How Addiction Develops
The primary directive of your mind and body is survival, and it will go through some interesting adaptations to survive. When you indulge in too much of these hyper-stimulators—be it cocaine, sugar, alcohol, or sex—your brain's reward center notes that you're overstimulated, which the brain perceives as not good for your survival, and so it compensates by decreasing your sense of pleasure and reward.
It does this by downregulating your D2 receptors, basically eliminating some of them. But this survival strategy creates another problem, because now you don't feel anywhere near the pleasure and reward you once had when you began your addiction, no matter whether it's food or drugs. As a result, you develop tolerance which means that you want more and more of your fix but never achieve the same "high" you once had. There's no period at the end of the sentence. And, all the while, the addictive cravings grow stronger.
"Dr. Volkow, through her extraordinary work...showed that the reason why people who have addiction continue with their addiction has very little to do with the pleasure or reward they're getting out of it; it has to do with the pain and the angst of withdrawal, and they don't want that," Dr. Peeke says.
Dr. Volkow's work revealed that the changes taking place in the brains of drug addicts are identical to those occurring in people addicted to food. Regardless of the source of the addiction, you see very little dopamine bonding with its D2 receptors in the brain, as their numbers have been drastically decreased due to continued exposure to the addictive substance/process.
"In the normal brain's PET scan of the reward center, you see a beautiful red-orange because it's all lit up where the dopamine is bonding with the D2 receptors. You show them a sunset or something pleasurable, and you can see beautiful binding going on. What do you see in the addictive brain? Not a whole lot; almost no orange there. For that matter, those D2 receptors are so low in number that these people are in angst. They crave more and more and more of whatever that fix is.
What Dr. Volkow's study was able to show was: 1) food addiction is real and 2) that the changes that take place in the brain's reward center are identical across the board for all addiction. It doesn't matter what the addiction is so long as it's truly an addiction and it meets criteria. This is huge. She also showed that 3) the reward center is just one brain center that is affected. The other one is the frontal cortex, right behind the forehead.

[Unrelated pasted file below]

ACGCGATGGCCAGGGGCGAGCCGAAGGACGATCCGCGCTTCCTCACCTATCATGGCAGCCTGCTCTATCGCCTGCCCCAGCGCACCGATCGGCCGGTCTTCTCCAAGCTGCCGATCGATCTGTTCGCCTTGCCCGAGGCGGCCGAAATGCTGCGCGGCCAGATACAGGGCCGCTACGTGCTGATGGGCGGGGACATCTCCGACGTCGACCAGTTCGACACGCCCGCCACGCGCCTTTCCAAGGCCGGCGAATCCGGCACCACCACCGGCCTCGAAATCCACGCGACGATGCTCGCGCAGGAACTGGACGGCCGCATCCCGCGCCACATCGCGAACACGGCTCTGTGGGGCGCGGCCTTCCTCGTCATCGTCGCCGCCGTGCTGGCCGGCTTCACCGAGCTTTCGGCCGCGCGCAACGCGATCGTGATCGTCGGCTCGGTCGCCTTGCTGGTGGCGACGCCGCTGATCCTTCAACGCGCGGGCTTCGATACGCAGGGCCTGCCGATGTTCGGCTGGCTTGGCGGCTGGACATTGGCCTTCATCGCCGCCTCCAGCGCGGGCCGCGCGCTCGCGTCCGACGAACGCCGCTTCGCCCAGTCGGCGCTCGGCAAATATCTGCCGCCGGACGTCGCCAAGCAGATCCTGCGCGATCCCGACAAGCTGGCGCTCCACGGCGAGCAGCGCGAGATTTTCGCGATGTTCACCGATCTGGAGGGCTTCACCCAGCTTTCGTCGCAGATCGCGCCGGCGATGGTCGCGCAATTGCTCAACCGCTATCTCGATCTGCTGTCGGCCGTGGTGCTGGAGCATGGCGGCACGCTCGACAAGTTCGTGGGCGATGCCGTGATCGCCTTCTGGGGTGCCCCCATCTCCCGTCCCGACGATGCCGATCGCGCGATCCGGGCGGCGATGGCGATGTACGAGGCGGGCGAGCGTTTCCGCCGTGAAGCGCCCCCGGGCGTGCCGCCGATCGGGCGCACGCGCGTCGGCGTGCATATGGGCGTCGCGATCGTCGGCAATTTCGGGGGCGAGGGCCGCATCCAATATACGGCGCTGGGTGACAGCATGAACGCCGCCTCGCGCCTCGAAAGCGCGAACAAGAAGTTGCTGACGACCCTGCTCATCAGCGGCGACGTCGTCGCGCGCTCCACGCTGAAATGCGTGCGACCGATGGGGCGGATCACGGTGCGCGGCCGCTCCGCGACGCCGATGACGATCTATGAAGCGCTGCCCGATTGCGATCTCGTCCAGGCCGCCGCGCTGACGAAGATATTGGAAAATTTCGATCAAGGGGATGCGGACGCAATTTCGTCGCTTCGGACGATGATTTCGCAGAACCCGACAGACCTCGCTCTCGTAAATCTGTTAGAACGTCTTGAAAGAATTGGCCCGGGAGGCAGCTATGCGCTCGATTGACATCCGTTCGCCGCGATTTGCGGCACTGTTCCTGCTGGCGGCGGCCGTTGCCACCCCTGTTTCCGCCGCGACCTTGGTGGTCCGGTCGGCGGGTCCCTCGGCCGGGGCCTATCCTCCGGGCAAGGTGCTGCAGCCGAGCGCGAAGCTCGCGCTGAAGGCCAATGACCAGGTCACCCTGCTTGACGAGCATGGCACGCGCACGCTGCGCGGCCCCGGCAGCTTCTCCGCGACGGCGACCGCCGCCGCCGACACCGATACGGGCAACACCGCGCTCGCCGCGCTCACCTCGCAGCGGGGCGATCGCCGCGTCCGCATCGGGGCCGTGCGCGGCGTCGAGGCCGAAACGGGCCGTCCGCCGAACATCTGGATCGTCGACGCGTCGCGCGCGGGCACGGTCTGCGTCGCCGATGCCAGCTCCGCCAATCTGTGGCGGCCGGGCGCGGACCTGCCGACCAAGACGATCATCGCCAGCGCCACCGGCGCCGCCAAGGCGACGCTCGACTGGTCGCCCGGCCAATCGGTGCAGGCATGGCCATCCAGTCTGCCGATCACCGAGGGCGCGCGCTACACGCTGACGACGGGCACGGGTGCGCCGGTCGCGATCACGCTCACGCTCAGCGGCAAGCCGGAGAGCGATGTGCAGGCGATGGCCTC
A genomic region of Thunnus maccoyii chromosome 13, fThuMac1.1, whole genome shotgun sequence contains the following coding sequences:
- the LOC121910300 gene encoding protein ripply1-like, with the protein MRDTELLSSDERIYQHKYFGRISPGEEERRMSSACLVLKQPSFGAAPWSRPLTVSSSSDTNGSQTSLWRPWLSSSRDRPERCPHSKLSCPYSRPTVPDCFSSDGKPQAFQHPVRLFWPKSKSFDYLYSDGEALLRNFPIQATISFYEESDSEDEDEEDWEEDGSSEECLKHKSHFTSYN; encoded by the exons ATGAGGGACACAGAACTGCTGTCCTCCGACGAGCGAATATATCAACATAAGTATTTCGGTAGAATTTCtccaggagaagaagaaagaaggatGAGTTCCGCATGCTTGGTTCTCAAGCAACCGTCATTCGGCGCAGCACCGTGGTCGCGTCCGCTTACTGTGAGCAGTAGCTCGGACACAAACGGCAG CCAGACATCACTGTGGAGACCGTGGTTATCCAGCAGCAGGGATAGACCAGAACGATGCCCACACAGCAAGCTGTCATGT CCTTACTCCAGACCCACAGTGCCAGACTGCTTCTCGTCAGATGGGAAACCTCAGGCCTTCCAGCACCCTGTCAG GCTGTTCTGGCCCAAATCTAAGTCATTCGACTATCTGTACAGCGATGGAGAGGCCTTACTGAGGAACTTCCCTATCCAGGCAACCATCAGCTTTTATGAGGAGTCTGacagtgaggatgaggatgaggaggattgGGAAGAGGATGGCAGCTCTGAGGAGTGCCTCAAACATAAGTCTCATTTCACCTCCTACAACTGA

That means you have an impairment of the 'CEO of the brain' in its ability to rein in impulsivity, irritability, impatience, and all of the things associated with withdrawal and addiction. You can't stay vigilant. It's hard to pay attention. You can't be mindful. You can't plan, organize, or strategize. Basically, you're out of control. Now, you have an out-of-control CEO of the brain and you've got a hijacked reward center. What you have, is a full-on addiction."
Early Trauma 'Primes' Your Brain for Future Addiction
Experiencing abuse (e.g. physical, emotional, sexual), neglect, or other trauma during the formative years of childhood, adolescence and young adulthood can significantly affect your frontal cortex, thereby making you more susceptible to addiction. Dr. Susan Mason at Harvard University, working with the Nurses' Health Study II, showed that women who had the highest levels of abuse during childhood had a 90 percent increased incidence of food addiction. In her book, Dr. Peeke also talks about the role of epigenetics, noting there's a "sweet spot" between the ages of eight and 13 when your genome is particularly vulnerable to epigenetic influence.